It is thought that cheese making originates from more than 2000 years ago. Legend has it that a nomadic herdsman stored his milk in a vessel made from the sheeps' and goats' stomachs on his journey across the desert. On reaching the end of his journey he discovered that the milk had separated into liquid (whey) and solid (curd) - cheese was born and we’re still rejoicing today!
Cheese making was introduced into Britain by the Romans around 54BC and spread throughout the country with differences in processes, sources of milk and storage methods being adopted in different regions.
Probably the most consumed cheese in the world, Cheddar originated from Somerset around the late 12th century and took its name from the gorge or caves in the town of Cheddar that were used to store the cheese. The constant temperature and humidity of the caves provided a perfect environment for maturing the cheese.
Today Cheddar is made in dairies throughout the UK and around the world. The environment in which the Cheddar is made and the environment in which the cows graze all have an impact on the flavour of the Cheddar, as does the length of time for which the cheese is matured.
Cheddar is sold at different ages. Mild Cheddar is typically sold at about 3 months of age; medium matured Cheddar at 5 to 6 months; mature Cheddar at around 9 months, extra mature at around 15 months and vintage at 18 months or more. As it matures so its taste develops from the young creamy taste of mild Cheddar to complex, lasting, slightly nutty flavours of mature Cheddar and beyond.
Originally cheese made in the Severn Vale was made from the milk of Cotswold sheep. As early as 1498 so much cheese was being made in Gloucester that a permanent market was set up in Eastgate Street in the city of Gloucester.
By Tudor times cow’s milk was the norm across the Vale of Berkeley and down to Bristol. This came mainly from Old Gloucester cows whose milk was ideal for cheese making. In 1745 cattle plague all but wiped out the breed and was replaced by the Longhorn. Once re-stocked, farms began to supply more liquid milk into London. In 1789 production of Gloucester cheese was estimated at more than 1000 tonnes.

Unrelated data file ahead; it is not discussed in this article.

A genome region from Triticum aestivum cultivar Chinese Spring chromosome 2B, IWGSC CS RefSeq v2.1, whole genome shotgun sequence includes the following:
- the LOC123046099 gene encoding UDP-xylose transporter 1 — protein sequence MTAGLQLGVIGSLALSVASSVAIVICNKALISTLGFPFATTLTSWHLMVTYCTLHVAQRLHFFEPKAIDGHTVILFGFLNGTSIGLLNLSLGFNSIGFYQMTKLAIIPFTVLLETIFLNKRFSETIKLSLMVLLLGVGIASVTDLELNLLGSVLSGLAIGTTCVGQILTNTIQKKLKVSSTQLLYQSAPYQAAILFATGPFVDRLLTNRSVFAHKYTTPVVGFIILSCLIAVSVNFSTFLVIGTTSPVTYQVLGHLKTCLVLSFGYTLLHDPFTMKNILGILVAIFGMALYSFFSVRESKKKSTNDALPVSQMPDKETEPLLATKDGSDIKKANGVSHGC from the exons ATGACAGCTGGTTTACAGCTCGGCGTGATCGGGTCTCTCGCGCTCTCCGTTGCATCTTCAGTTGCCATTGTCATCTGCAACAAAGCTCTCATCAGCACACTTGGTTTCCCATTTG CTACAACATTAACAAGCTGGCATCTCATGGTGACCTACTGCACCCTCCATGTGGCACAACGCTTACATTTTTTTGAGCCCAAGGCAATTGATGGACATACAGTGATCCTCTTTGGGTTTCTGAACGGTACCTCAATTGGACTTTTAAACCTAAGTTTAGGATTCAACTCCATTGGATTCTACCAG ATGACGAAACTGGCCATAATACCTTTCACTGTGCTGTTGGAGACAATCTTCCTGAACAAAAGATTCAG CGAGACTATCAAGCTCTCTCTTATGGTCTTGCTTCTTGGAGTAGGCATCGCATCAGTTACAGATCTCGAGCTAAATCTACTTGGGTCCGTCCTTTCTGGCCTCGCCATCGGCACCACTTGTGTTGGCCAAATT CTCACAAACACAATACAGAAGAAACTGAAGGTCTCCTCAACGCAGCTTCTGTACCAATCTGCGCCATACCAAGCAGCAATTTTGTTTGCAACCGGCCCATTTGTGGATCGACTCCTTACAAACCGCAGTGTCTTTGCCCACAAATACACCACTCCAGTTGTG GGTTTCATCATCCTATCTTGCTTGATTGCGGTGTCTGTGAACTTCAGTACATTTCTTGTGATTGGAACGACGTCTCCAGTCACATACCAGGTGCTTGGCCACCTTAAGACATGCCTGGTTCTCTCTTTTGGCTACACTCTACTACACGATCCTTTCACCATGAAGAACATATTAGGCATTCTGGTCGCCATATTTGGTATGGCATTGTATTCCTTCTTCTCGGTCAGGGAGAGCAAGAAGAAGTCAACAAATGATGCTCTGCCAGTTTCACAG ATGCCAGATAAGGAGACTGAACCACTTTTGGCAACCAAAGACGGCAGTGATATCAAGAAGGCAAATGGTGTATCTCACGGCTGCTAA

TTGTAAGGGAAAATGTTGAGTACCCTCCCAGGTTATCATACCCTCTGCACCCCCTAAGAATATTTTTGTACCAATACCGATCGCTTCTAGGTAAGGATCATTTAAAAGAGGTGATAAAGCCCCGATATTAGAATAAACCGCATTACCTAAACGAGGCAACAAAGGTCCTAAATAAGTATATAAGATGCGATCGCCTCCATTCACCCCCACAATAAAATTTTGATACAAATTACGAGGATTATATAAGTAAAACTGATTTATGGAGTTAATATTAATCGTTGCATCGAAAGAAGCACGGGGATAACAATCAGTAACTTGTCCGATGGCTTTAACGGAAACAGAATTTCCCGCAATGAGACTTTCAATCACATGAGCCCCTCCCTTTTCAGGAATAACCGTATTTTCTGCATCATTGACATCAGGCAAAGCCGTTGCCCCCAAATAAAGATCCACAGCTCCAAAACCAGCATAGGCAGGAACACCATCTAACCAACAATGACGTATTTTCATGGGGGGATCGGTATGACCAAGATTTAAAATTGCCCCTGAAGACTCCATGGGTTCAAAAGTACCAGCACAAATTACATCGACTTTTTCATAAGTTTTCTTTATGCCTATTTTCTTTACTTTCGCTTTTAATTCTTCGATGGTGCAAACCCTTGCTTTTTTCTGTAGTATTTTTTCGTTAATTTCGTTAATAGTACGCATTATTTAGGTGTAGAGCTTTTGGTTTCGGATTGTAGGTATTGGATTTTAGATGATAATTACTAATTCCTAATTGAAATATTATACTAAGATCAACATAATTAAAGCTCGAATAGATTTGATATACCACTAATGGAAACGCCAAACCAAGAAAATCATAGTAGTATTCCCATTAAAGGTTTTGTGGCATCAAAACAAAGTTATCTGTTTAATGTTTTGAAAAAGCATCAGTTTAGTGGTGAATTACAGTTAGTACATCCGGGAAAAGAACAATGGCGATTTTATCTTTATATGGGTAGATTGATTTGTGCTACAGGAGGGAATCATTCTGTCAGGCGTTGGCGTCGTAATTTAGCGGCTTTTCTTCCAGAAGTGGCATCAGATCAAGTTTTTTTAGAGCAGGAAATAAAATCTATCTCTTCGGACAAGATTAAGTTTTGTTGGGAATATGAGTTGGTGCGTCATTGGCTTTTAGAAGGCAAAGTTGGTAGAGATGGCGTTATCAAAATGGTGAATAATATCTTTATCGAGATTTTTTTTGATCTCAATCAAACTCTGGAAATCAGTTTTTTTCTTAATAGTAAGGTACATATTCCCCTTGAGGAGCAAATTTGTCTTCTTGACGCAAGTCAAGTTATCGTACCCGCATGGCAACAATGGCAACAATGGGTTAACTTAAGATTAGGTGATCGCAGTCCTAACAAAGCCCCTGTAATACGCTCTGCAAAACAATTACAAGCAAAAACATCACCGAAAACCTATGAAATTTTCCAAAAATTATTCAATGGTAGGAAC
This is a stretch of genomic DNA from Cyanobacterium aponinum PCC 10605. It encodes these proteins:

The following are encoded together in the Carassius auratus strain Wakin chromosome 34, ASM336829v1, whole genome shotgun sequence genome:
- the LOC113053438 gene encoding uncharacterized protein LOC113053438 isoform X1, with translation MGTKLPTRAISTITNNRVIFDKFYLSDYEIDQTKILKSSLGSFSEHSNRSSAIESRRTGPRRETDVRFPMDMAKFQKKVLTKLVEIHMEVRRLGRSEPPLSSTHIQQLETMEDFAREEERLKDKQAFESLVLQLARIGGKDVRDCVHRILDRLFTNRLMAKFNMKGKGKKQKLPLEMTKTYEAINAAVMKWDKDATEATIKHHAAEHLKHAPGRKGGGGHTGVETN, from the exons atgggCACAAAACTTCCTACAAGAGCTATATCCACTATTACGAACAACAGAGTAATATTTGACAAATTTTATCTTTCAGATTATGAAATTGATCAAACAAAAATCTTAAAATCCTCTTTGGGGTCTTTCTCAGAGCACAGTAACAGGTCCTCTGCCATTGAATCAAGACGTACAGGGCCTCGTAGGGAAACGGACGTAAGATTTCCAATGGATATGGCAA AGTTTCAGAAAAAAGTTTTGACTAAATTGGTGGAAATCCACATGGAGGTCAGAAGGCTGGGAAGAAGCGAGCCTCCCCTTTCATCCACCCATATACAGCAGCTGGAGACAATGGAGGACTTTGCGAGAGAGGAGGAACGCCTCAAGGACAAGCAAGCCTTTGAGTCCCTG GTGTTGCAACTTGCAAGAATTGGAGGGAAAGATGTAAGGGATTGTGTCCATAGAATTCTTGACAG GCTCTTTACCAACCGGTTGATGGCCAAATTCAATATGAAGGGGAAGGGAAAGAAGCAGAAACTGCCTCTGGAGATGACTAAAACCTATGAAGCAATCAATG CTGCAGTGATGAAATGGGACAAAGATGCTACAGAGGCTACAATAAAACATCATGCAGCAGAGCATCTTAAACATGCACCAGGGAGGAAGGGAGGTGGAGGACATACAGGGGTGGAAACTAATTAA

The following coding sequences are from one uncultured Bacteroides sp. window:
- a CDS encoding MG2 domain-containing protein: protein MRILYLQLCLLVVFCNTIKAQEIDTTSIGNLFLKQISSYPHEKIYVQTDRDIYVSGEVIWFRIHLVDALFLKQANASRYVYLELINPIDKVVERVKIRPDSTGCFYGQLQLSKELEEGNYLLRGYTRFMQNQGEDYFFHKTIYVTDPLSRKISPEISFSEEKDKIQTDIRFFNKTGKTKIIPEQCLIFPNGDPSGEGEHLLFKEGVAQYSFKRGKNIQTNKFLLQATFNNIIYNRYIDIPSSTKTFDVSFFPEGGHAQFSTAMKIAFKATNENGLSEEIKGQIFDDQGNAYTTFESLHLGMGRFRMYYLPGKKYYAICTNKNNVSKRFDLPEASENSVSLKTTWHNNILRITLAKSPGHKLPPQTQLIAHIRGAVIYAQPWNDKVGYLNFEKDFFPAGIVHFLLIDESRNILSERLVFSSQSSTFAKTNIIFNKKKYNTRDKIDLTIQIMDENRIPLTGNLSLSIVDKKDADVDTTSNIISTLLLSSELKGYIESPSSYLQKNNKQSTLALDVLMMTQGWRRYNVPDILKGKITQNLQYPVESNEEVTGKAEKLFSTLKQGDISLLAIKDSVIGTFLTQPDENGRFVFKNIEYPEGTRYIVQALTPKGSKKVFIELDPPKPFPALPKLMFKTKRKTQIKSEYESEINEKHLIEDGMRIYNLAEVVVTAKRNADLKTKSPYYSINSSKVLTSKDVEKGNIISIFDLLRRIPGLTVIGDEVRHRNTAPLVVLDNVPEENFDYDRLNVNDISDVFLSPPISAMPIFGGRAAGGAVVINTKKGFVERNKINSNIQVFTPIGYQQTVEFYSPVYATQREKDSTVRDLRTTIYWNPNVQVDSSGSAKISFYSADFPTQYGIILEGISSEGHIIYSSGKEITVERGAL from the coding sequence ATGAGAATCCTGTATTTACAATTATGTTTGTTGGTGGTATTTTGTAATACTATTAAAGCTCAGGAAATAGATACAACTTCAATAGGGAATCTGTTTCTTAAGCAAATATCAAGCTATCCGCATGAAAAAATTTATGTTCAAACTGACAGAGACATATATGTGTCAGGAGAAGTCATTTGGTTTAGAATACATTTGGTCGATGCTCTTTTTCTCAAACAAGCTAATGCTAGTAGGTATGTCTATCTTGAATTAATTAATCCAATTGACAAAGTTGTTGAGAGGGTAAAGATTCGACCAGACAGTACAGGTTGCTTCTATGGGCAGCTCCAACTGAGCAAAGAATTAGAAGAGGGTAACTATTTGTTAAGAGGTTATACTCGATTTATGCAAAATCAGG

Today, Double Gloucester cheese is made in many parts of the UK. It has a characteristic light orange hue given by the addition of annatto to the milk. This has been a traditional characteristic of the cheese since the 16th century. During the summer months the high levels of carotene in the grass would have given the milk an orangey colour which was carried through into the cheese. This orange hue was regarded as an indicator of the best cheese and that is why the custom of adding annatto spread to other parts of the UK with Cheshire and Red Leicester cheese as well as coloured Cheddar made in Scotland all using this natural dye.
Flavour levels depend on the age of the cheese. Most Double Gloucester is sold at about 4 months of age and has a firm close texture and a clean mellow, creamy or buttery flavour.
What we call "Red Leicester" cheese today was formerly known as "Leicestershire Cheese" - named like so many of our traditional cheeses after the county from which it originated.
The cheese can be traced back to the 17th century and the style of cheese was much influenced by cheese making practices in other parts of England. Farmers recognised the need to make their cheeses look and if possible taste different from cheese made in other parts of the country and the convention of colouring cheese with annatto - a vegetable dye derived from the husk of the fruit of the annatto tree found in South America and the Caribbean - spread from Gloucester and Cheshire to Leicestershire.
Leicester cheese was a highly rated owing to the fine grazing conditions available in the county and although cheese was sent to other parts of the country - notably London - most was consumed in the county. Cheese making declined in the 20th century as demand for liquid milk grew and in the second world war production of all speciality cheese ceased and the addition of colouring agents was banned.
This enabled all cheese to be made to a national recipe to suit the rationing system that was put into place. This was a white Cheddar style cheese which locals often referred to as White Leicester cheese. With the ending of wartime controls in the 1950s, production of Leicester cheese - made with Annatto - resumed and to avoid confusion with what was considered to be the inferior White Leicester, was commonly referred to as Red Leicester cheese.
Production of the cheese shifted to other parts of the UK as cheese making on farms all but disappeared in the county.
Red Leicester is a russet red hard pressed cheese which will be sold at anything from 3 months to 12 months of age. It is a creamy cheese with a slightly sweet, nutty, mellow flavour that becomes stronger as the cheese matures.
Red Leicester is a versatile cheese and is essentially a Cheddar alternative. It melts beautifully, adds colour to a cheeseboard and to sauces and makes a flavoursome addition to salads either grated or cubed.